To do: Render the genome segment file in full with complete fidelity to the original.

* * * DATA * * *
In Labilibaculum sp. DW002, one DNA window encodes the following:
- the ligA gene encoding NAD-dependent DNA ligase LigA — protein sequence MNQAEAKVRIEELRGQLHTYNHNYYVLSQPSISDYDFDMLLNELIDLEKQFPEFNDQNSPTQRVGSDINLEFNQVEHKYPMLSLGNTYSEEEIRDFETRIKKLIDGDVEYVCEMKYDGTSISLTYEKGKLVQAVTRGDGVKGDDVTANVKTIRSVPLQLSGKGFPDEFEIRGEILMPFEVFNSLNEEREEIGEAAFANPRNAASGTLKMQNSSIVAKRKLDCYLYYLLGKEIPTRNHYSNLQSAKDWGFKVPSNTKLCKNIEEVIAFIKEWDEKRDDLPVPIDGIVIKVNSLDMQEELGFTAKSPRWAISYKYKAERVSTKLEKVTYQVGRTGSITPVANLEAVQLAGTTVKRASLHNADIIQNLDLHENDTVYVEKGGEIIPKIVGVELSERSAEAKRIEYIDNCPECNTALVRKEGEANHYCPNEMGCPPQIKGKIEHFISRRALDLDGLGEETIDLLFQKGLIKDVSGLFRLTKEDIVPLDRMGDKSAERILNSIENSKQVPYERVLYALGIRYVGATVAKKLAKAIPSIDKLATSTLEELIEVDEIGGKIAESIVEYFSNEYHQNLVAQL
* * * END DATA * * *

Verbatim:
In Labilibaculum sp. DW002, one DNA window encodes the following:
- the ligA gene encoding NAD-dependent DNA ligase LigA — protein sequence MNQAEAKVRIEELRGQLHTYNHNYYVLSQPSISDYDFDMLLNELIDLEKQFPEFNDQNSPTQRVGSDINLEFNQVEHKYPMLSLGNTYSEEEIRDFETRIKKLIDGDVEYVCEMKYDGTSISLTYEKGKLVQAVTRGDGVKGDDVTANVKTIRSVPLQLSGKGFPDEFEIRGEILMPFEVFNSLNEEREEIGEAAFANPRNAASGTLKMQNSSIVAKRKLDCYLYYLLGKEIPTRNHYSNLQSAKDWGFKVPSNTKLCKNIEEVIAFIKEWDEKRDDLPVPIDGIVIKVNSLDMQEELGFTAKSPRWAISYKYKAERVSTKLEKVTYQVGRTGSITPVANLEAVQLAGTTVKRASLHNADIIQNLDLHENDTVYVEKGGEIIPKIVGVELSERSAEAKRIEYIDNCPECNTALVRKEGEANHYCPNEMGCPPQIKGKIEHFISRRALDLDGLGEETIDLLFQKGLIKDVSGLFRLTKEDIVPLDRMGDKSAERILNSIENSKQVPYERVLYALGIRYVGATVAKKLAKAIPSIDKLATSTLEELIEVDEIGGKIAESIVEYFSNEYHQNLVAQL